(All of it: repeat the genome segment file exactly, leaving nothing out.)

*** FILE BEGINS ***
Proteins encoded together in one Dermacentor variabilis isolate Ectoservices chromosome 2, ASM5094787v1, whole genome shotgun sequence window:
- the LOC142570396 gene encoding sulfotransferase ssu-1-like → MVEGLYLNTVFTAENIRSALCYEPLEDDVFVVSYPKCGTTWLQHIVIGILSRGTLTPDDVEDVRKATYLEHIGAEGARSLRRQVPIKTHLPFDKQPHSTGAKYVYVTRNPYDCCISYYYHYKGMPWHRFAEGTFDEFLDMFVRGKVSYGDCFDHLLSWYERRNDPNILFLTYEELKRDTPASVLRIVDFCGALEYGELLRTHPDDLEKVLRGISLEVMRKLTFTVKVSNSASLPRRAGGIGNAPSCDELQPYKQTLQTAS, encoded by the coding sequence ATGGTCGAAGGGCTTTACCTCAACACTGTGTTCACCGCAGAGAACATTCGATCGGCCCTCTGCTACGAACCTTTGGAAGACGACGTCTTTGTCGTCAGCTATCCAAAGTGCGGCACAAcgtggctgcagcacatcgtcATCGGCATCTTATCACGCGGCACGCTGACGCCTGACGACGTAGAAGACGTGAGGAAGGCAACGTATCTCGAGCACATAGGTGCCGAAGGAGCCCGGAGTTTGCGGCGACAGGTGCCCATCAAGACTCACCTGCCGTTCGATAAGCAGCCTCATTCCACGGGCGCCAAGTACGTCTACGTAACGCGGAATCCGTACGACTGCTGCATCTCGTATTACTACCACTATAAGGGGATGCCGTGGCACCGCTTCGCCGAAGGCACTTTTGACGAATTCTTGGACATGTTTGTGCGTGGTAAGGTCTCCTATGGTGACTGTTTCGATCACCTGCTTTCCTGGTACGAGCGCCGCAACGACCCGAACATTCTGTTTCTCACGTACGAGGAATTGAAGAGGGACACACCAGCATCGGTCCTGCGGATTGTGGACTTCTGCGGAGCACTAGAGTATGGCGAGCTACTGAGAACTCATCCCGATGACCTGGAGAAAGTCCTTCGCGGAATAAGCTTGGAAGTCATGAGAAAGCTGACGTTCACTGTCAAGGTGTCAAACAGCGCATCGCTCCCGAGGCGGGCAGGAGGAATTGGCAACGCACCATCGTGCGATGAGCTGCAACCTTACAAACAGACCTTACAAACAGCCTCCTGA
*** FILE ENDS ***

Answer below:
Proteins encoded together in one Dermacentor variabilis isolate Ectoservices chromosome 2, ASM5094787v1, whole genome shotgun sequence window:
- the LOC142570396 gene encoding sulfotransferase ssu-1-like → MVEGLYLNTVFTAENIRSALCYEPLEDDVFVVSYPKCGTTWLQHIVIGILSRGTLTPDDVEDVRKATYLEHIGAEGARSLRRQVPIKTHLPFDKQPHSTGAKYVYVTRNPYDCCISYYYHYKGMPWHRFAEGTFDEFLDMFVRGKVSYGDCFDHLLSWYERRNDPNILFLTYEELKRDTPASVLRIVDFCGALEYGELLRTHPDDLEKVLRGISLEVMRKLTFTVKVSNSASLPRRAGGIGNAPSCDELQPYKQTLQTAS, encoded by the coding sequence ATGGTCGAAGGGCTTTACCTCAACACTGTGTTCACCGCAGAGAACATTCGATCGGCCCTCTGCTACGAACCTTTGGAAGACGACGTCTTTGTCGTCAGCTATCCAAAGTGCGGCACAAcgtggctgcagcacatcgtcATCGGCATCTTATCACGCGGCACGCTGACGCCTGACGACGTAGAAGACGTGAGGAAGGCAACGTATCTCGAGCACATAGGTGCCGAAGGAGCCCGGAGTTTGCGGCGACAGGTGCCCATCAAGACTCACCTGCCGTTCGATAAGCAGCCTCATTCCACGGGCGCCAAGTACGTCTACGTAACGCGGAATCCGTACGACTGCTGCATCTCGTATTACTACCACTATAAGGGGATGCCGTGGCACCGCTTCGCCGAAGGCACTTTTGACGAATTCTTGGACATGTTTGTGCGTGGTAAGGTCTCCTATGGTGACTGTTTCGATCACCTGCTTTCCTGGTACGAGCGCCGCAACGACCCGAACATTCTGTTTCTCACGTACGAGGAATTGAAGAGGGACACACCAGCATCGGTCCTGCGGATTGTGGACTTCTGCGGAGCACTAGAGTATGGCGAGCTACTGAGAACTCATCCCGATGACCTGGAGAAAGTCCTTCGCGGAATAAGCTTGGAAGTCATGAGAAAGCTGACGTTCACTGTCAAGGTGTCAAACAGCGCATCGCTCCCGAGGCGGGCAGGAGGAATTGGCAACGCACCATCGTGCGATGAGCTGCAACCTTACAAACAGACCTTACAAACAGCCTCCTGA